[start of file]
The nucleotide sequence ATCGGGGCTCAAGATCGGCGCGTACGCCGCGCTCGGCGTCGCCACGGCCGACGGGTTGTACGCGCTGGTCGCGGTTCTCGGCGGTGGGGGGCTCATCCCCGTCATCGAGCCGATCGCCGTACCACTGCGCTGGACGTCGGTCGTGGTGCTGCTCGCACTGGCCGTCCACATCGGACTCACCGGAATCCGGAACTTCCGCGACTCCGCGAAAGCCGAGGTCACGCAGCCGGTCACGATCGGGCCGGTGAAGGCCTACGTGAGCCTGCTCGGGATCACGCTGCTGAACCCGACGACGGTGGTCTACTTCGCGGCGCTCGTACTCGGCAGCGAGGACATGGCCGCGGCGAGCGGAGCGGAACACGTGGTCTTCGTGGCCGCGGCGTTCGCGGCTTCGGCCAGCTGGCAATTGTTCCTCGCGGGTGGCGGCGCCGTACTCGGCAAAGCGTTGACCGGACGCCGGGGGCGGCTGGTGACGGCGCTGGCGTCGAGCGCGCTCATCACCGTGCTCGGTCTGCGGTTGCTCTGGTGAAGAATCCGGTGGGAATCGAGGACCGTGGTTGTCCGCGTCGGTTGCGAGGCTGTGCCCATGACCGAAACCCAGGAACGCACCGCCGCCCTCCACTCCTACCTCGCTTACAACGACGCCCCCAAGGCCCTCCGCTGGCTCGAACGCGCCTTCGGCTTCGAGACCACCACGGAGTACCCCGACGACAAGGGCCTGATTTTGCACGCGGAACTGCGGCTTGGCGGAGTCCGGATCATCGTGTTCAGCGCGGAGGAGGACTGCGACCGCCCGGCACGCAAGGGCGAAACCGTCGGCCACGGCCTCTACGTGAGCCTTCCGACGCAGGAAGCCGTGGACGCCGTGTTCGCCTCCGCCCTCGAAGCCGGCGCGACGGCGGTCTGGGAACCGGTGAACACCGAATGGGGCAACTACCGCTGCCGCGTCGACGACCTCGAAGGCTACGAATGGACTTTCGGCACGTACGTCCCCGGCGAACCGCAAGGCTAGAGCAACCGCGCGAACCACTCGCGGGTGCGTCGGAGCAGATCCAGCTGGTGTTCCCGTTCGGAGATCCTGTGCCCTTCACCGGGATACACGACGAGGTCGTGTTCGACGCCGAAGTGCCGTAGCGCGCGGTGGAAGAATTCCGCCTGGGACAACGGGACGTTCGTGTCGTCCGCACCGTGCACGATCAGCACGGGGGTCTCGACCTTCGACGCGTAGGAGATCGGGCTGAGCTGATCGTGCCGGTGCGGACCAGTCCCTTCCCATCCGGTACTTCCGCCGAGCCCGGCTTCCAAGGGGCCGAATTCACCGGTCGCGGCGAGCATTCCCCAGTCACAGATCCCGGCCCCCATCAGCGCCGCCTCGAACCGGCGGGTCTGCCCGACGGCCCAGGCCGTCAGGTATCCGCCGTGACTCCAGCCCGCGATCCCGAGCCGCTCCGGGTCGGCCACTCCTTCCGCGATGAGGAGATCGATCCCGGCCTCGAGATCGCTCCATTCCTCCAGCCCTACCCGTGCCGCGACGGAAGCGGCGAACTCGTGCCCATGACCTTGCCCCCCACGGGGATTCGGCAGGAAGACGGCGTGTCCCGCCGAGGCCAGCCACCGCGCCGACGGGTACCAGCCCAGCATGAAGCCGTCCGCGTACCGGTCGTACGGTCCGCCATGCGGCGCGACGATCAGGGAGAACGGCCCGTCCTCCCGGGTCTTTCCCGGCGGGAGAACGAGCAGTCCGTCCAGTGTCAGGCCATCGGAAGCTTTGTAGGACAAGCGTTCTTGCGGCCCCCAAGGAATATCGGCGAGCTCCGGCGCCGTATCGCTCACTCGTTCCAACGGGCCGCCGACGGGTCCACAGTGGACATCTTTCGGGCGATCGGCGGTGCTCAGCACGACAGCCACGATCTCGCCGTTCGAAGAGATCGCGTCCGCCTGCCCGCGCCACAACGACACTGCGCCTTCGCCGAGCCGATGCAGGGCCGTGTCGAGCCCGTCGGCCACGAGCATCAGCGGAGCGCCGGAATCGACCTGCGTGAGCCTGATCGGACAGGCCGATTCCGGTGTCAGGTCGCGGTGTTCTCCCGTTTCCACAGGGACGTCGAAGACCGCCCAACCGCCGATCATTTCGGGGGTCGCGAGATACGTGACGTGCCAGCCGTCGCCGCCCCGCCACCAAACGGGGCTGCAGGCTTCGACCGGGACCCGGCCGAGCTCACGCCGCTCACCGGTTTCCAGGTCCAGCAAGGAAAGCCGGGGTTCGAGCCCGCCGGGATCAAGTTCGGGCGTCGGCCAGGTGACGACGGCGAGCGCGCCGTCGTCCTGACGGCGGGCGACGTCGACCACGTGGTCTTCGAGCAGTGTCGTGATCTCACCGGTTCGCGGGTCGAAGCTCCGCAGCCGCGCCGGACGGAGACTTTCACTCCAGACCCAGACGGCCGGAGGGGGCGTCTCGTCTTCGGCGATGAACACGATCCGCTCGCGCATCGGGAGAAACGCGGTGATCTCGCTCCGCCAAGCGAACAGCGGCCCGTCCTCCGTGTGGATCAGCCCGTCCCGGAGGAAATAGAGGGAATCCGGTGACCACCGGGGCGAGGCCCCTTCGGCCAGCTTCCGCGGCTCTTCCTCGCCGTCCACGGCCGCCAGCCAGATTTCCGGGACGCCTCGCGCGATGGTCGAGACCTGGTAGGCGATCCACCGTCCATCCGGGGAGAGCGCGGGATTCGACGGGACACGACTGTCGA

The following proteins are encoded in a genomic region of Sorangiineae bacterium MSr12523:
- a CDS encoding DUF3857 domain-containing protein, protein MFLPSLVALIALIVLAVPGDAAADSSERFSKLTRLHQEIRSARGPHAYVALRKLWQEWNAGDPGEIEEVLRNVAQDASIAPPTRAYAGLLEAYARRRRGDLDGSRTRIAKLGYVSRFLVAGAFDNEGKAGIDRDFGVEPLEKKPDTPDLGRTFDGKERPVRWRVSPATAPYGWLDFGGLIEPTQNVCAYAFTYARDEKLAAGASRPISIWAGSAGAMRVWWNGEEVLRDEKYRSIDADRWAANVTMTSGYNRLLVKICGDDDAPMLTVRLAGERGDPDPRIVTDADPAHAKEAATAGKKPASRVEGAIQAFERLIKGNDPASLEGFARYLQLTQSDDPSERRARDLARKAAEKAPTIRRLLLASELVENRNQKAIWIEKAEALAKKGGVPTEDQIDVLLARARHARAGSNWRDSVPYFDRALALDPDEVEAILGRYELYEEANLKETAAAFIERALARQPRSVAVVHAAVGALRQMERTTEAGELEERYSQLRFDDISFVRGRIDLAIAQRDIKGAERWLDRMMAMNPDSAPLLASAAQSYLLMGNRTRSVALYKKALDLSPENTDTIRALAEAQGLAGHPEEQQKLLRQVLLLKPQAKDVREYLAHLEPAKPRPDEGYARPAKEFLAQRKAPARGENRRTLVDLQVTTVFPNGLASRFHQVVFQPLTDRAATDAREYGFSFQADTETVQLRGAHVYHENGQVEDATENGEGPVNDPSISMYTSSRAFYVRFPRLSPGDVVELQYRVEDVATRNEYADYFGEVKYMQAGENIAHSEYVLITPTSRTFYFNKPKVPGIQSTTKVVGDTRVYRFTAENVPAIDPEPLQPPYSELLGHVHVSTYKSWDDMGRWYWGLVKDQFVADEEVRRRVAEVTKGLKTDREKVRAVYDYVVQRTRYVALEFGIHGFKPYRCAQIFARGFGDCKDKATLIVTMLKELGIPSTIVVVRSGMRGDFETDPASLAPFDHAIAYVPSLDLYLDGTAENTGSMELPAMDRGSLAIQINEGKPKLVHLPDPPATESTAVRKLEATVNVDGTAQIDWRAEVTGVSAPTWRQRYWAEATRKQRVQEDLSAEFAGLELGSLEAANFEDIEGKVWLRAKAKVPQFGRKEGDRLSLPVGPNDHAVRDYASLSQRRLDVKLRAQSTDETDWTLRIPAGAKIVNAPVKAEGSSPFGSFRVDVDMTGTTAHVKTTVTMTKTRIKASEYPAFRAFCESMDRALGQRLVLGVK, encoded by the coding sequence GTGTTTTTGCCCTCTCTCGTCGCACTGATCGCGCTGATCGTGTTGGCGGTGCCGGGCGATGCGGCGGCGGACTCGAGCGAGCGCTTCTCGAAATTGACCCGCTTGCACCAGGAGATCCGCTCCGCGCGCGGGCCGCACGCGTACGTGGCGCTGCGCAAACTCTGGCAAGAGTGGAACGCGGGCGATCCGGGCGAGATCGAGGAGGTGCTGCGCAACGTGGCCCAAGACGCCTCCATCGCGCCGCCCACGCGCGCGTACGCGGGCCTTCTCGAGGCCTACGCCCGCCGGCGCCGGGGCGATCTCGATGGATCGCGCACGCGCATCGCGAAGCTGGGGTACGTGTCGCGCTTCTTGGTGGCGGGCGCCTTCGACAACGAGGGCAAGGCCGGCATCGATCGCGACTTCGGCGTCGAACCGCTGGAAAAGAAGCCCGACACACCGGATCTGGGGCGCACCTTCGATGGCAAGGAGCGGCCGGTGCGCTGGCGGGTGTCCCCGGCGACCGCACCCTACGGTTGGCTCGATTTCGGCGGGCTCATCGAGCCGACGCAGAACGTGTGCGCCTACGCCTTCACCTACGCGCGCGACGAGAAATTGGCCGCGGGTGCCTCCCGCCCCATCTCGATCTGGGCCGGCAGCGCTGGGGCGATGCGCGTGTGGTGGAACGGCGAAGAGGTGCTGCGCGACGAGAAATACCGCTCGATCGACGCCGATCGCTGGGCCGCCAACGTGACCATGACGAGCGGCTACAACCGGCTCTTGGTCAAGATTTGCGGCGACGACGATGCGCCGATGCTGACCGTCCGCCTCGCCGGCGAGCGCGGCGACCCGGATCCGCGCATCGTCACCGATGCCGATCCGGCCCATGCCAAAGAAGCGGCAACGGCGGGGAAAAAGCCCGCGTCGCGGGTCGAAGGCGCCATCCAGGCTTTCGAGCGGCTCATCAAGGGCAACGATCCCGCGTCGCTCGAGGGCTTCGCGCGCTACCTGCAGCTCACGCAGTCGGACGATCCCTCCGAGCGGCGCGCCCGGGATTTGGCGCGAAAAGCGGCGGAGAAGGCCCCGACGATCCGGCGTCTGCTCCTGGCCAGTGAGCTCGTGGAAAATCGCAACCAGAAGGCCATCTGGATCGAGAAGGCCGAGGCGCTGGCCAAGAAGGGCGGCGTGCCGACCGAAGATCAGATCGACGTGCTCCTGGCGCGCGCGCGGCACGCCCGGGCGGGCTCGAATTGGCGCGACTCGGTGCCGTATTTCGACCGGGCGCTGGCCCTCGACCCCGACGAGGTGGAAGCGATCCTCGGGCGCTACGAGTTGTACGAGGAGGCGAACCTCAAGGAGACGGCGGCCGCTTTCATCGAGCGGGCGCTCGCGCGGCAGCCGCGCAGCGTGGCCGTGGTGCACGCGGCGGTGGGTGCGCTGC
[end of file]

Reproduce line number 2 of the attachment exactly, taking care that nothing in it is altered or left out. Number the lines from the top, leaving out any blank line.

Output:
The following proteins are encoded in a genomic region of Sorangiineae bacterium MSr12523: